The medical specialists most likely to benefit from the health care debate are optometrists as the Senate Finance Committee releases its 1502-page text and mental health professionals as a new poll shows a national mood swing from August rage against a public option to 57 percent of Americans in favor of it.
Max Baucus' masterwork can now be read as a sequel to the 839-page tome by the Health Education Labor and Pensions Committee, with which it will be merged into a doorstop of legislation to reconcile with the distillation of three House versions that Pelosi Publishers are touting as a discounted alternative.
Beyond the eye strain on Congress and its followers, the emotional toll is rising as the Wall Street Journal concedes that "a government-run health-insurance plan, once on life support in the Senate, is making a recovery among Democrats writing health-care legislation."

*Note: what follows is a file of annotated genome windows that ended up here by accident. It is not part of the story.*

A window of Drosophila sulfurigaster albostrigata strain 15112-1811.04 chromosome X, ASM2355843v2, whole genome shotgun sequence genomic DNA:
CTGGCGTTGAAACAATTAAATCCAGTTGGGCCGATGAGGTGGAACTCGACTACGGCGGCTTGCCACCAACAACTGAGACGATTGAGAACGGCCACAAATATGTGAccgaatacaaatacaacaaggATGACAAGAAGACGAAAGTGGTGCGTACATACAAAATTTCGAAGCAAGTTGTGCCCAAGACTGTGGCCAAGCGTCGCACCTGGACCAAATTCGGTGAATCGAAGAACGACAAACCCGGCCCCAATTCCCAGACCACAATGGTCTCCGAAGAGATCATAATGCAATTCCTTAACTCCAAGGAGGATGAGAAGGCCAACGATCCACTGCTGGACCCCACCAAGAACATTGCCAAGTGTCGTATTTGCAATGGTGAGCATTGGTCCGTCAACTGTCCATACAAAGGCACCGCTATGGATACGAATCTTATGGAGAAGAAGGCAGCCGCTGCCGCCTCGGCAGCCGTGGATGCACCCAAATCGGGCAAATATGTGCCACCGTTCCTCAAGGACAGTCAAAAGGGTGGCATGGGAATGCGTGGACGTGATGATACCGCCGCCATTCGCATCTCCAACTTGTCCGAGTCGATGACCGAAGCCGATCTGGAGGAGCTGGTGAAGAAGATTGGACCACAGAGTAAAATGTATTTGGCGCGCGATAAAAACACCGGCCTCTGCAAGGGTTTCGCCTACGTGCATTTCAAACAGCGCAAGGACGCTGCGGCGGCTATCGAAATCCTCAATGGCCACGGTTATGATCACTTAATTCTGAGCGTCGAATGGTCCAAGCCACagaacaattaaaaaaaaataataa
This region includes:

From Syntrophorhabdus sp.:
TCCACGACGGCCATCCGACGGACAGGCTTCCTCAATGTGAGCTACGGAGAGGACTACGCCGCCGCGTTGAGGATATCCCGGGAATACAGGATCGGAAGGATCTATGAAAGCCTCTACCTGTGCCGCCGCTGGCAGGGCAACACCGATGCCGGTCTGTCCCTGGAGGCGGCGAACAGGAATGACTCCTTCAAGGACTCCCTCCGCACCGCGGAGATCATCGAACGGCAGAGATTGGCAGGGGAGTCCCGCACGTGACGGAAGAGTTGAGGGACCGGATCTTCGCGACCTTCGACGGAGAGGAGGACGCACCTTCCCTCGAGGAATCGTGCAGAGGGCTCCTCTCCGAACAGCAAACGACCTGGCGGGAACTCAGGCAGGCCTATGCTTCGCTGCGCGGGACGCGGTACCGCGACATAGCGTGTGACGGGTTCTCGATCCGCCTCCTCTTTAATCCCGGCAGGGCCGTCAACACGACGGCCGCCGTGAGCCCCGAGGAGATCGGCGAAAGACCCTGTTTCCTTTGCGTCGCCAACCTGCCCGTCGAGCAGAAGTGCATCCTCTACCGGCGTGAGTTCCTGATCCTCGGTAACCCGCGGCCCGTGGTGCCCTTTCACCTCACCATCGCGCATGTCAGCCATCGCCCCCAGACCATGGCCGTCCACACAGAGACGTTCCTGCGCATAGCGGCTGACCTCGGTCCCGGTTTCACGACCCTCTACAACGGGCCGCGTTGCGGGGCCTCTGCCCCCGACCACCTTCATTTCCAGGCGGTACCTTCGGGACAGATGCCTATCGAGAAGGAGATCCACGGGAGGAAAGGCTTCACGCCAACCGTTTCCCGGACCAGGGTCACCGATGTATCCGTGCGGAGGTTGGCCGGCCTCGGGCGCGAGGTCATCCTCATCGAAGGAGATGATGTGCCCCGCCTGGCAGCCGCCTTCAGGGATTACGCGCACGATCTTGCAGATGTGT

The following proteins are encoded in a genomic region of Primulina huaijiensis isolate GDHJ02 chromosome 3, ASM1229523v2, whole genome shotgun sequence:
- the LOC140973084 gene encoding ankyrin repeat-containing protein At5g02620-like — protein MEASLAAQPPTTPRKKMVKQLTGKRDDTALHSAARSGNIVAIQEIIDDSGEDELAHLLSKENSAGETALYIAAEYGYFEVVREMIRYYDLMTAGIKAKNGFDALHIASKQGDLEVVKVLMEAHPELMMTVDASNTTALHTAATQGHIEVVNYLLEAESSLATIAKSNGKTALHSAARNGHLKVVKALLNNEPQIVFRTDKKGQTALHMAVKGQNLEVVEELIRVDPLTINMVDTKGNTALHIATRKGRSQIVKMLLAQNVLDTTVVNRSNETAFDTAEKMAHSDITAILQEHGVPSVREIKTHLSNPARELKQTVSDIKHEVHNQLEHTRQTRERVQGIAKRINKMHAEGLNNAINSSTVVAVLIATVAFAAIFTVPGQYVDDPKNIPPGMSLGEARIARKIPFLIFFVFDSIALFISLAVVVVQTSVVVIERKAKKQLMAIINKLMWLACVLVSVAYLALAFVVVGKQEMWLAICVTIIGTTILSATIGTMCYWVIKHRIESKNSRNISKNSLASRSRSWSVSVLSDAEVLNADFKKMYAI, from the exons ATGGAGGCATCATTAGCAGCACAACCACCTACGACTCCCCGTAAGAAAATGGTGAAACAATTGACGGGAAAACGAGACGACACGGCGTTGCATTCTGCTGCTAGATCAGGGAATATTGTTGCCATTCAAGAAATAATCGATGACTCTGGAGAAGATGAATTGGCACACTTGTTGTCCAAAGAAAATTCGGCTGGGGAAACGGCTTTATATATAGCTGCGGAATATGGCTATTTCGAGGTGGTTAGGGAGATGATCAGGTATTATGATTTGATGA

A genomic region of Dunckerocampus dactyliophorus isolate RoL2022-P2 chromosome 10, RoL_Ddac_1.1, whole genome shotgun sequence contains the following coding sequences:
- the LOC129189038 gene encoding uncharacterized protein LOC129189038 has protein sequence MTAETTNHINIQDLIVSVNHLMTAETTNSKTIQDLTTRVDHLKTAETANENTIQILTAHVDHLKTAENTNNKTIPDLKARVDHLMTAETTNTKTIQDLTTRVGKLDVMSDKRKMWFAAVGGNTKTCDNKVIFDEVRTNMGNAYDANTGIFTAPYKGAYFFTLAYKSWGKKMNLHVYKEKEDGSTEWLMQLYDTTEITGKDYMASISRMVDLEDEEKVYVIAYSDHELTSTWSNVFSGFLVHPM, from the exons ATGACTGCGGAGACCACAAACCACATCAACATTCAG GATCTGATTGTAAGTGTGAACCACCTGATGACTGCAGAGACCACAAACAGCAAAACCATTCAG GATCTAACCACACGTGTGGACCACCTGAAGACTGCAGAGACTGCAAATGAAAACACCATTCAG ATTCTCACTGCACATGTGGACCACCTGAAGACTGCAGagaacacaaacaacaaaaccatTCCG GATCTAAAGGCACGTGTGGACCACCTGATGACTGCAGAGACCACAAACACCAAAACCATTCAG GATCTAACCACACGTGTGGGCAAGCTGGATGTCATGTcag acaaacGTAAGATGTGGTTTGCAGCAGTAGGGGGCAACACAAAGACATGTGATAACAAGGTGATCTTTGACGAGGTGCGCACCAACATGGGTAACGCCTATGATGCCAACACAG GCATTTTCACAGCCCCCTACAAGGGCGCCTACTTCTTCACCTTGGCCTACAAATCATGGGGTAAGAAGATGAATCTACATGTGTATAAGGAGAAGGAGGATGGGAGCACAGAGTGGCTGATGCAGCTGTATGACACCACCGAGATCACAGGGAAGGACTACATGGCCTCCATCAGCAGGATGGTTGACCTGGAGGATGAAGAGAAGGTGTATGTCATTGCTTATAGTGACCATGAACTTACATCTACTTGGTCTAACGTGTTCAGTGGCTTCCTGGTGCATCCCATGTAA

Now the best-selling author in the White House is charged with somehow melding these messy narratives into a coherent story of future American health care. Long past the audacity of hope spawned by dreams of bipartisanship, Barack Obama would do well to emulate John F. Kennedy, who took a speed-reading course in the Oval Office, and after digesting all this, suggest some simpler story lines.
In preparing for final publication, the President may want to recommend that Congress start by lifting a line from Dr. Spock's all-time best seller to tell Americans, "You know more than you think you do."
If they don't, look out for the bad reviews next November.